Vinson says the Redeemer's members understand a building is just a building, but they have come to cherish the lot on Wentworth because of it's history and want it to remain a church for years to come.

Redeemer Presbyterian made a bid of $1 million that was rejected soon after Snowden laid her cards on the table.

Now, they've upped the ante.

The congregation is matching Snowden's $1.6 million offer, but are asking for 90 to 120 days to raise the money locally to make good on their bid.

"We're just waiting to see what He (God) wants to do," said Bailey.  "We're being faithful stewards of what we've been given and the opportunity we've been given."

But time may be running out on the 'portable Presbyterians.'

The Charleston zoning board granted Snowden a variance approval, Tuesday, to convert the church into two live/work units in the fellowship hall.

The variance puts Snowden one step closer to signing the deed to the 6,000 square foot building.


Barbara Keil and her husband, Julian, are former members of St. Andrew's Lutheran Church before the congregation moved out of downtown Charleston and into West Ashley.

The Keil's have been following the attempted sale of the church for some time now and have concerns about the fellowship hall being replaced by sofas and skylights.

"I just couldn't imagine a private citizen would possibly do this to a church," said Keil. "What's going to happen to other downtown churches if this is allowed to happen?"

Her thoughts are echoed by many of the current members of the Redeemer congregation who worship there on Sundays.


"If you go on the top of the parking garage on Wentworth, you can see the roof is settling in," says Snowden, who has already had a handful of inspections done on the church.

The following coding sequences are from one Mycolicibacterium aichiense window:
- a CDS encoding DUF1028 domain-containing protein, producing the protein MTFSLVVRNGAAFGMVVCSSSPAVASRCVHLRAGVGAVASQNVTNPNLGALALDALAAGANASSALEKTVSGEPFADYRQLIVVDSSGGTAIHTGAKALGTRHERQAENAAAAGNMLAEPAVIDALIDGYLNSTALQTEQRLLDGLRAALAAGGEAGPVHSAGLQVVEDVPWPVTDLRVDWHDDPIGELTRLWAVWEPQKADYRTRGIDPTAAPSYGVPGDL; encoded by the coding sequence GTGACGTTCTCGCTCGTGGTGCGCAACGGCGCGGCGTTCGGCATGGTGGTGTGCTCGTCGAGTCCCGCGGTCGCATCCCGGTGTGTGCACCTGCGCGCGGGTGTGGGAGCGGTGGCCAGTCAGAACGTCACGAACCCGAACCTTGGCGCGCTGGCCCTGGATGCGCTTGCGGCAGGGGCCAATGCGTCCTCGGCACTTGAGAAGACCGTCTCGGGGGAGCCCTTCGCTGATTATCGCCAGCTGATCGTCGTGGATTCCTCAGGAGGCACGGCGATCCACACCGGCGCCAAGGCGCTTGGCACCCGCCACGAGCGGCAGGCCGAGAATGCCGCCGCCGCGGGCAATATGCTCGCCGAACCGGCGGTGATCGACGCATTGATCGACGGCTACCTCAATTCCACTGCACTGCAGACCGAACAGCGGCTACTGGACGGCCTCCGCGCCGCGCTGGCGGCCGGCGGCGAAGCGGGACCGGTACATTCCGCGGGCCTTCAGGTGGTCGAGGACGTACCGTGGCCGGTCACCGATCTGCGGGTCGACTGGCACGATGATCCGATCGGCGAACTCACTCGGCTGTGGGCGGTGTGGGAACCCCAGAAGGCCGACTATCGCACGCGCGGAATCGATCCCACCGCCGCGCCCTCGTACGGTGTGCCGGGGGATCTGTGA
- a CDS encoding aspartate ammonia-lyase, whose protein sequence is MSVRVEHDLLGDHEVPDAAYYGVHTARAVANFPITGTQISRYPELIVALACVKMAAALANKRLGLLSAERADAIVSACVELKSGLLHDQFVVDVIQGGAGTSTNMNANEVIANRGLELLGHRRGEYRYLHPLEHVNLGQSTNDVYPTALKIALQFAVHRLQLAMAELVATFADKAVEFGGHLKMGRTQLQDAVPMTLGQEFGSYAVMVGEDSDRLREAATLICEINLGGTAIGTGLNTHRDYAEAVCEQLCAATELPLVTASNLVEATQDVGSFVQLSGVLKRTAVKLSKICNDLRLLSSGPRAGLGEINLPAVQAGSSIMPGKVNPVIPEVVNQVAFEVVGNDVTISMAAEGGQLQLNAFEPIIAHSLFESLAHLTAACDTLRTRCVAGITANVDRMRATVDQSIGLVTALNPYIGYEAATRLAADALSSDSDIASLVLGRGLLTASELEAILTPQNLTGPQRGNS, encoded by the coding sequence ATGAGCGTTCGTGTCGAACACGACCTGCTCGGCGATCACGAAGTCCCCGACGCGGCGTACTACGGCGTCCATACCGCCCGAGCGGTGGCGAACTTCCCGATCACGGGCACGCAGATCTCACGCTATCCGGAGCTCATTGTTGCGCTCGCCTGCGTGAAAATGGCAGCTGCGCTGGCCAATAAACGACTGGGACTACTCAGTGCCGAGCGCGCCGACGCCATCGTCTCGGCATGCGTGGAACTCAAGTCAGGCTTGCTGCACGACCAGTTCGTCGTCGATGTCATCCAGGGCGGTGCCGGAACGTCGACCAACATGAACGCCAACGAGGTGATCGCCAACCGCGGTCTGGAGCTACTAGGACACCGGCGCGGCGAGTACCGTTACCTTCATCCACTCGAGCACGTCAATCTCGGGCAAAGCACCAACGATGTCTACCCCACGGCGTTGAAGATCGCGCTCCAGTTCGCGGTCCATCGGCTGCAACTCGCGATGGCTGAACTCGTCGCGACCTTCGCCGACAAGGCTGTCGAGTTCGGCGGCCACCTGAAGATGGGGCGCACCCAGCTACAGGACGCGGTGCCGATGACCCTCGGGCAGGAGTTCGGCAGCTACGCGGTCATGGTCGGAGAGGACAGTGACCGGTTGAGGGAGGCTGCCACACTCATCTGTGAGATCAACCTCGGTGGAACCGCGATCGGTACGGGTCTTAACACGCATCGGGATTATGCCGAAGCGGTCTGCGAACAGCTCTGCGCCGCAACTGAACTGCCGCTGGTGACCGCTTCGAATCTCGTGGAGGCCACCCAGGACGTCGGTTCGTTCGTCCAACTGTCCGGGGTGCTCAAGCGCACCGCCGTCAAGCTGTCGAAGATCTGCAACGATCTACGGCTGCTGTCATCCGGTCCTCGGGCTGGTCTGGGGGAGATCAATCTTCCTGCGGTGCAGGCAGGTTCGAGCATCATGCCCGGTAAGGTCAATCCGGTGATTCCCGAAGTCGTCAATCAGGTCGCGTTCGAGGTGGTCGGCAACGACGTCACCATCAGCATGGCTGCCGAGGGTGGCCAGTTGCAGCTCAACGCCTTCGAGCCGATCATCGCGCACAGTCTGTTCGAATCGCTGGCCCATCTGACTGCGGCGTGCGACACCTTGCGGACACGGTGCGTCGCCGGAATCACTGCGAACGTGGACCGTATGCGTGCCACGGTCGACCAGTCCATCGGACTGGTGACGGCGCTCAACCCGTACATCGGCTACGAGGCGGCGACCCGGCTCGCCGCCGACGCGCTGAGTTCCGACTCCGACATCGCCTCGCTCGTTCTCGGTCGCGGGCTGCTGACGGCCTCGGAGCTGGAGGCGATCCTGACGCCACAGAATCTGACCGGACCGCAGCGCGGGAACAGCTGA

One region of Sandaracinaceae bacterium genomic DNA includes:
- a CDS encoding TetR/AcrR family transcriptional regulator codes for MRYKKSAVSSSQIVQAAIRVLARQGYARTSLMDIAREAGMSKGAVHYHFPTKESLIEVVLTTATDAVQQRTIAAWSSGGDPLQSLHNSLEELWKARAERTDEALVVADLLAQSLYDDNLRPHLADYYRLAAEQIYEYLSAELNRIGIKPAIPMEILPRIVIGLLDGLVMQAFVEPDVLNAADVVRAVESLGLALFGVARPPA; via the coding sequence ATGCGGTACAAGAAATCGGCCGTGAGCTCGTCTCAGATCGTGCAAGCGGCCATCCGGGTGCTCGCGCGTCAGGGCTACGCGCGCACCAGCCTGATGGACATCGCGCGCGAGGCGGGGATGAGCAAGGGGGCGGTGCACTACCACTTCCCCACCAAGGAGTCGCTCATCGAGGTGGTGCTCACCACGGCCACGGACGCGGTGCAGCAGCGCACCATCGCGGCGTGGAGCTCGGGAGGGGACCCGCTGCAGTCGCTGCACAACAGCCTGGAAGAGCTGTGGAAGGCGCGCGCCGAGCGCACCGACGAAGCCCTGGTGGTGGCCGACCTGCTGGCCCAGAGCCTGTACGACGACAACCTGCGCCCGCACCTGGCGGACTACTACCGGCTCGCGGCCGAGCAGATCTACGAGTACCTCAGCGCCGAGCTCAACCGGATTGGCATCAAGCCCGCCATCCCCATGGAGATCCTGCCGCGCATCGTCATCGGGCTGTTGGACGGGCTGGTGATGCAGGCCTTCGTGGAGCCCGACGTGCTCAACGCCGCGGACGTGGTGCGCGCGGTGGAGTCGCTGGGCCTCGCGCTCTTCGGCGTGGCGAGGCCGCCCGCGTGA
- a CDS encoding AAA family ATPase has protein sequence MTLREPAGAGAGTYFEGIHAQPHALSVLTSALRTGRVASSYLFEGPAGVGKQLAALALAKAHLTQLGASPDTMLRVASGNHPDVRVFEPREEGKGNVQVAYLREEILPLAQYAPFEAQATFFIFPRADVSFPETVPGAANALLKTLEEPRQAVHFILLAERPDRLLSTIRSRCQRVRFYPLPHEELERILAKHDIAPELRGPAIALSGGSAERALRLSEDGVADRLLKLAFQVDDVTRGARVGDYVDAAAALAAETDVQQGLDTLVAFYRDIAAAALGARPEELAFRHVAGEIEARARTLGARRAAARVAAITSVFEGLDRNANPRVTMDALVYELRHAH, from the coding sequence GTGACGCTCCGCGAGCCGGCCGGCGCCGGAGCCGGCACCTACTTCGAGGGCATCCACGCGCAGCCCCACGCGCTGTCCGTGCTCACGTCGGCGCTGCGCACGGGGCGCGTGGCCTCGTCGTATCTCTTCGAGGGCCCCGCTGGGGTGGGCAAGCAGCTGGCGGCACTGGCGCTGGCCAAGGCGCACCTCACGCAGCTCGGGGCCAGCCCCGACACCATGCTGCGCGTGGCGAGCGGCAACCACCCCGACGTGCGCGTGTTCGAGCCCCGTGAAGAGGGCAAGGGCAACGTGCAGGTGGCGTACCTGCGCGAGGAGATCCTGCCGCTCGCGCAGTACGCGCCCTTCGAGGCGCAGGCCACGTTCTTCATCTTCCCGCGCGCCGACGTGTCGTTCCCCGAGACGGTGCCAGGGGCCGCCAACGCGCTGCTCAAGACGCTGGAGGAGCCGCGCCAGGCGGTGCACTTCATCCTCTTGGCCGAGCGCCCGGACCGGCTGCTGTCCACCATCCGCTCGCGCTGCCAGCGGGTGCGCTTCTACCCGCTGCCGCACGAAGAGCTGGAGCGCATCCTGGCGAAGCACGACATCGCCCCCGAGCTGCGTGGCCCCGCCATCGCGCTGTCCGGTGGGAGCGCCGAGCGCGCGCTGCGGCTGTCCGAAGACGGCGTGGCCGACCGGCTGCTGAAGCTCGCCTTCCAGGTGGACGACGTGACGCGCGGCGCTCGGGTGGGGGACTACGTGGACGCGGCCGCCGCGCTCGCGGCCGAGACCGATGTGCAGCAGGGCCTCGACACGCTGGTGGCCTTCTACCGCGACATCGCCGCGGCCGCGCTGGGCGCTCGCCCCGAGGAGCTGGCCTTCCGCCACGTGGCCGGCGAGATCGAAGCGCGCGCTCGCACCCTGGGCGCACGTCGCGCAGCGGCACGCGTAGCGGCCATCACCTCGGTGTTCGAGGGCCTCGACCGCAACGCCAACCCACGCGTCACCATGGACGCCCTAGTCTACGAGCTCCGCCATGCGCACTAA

She says the renovations to the church will most likely cost upwards of $3 million if she gets approved to move in.

Snowden said the roof is collapsing in slowly, the foundation has issues, and the heating, air conditioning and electrical system need to be completely re-wired to be brought up to code.

"These are all things that can be fixed," said Snowden. "What I want to do is preserve this building. It needs work and maintenance and I'm not sure how long the congregation can do that given the chance."

Snowden says she's worked very hard with the Ansonborough Neighborhood Association, who she believes is very protective when it comes to Charleston's storied history.

She says hopefully her hard work will pay off in eventually purchasing and renovating the home. She says she's also a "God-loving person" but says if the St. Andrew's Lutheran Church isn't properly upgraded, it may be lost forever.

"I wish them well," said Snowden. "If God blesses them with an angel investor in their congregation and they're able to purchase the property then it was meant to be."

But, if not, Snowden has her floor plan ready and her restoration crews on stand-by.

"I will take very good care of that property," she said. "This is my passion."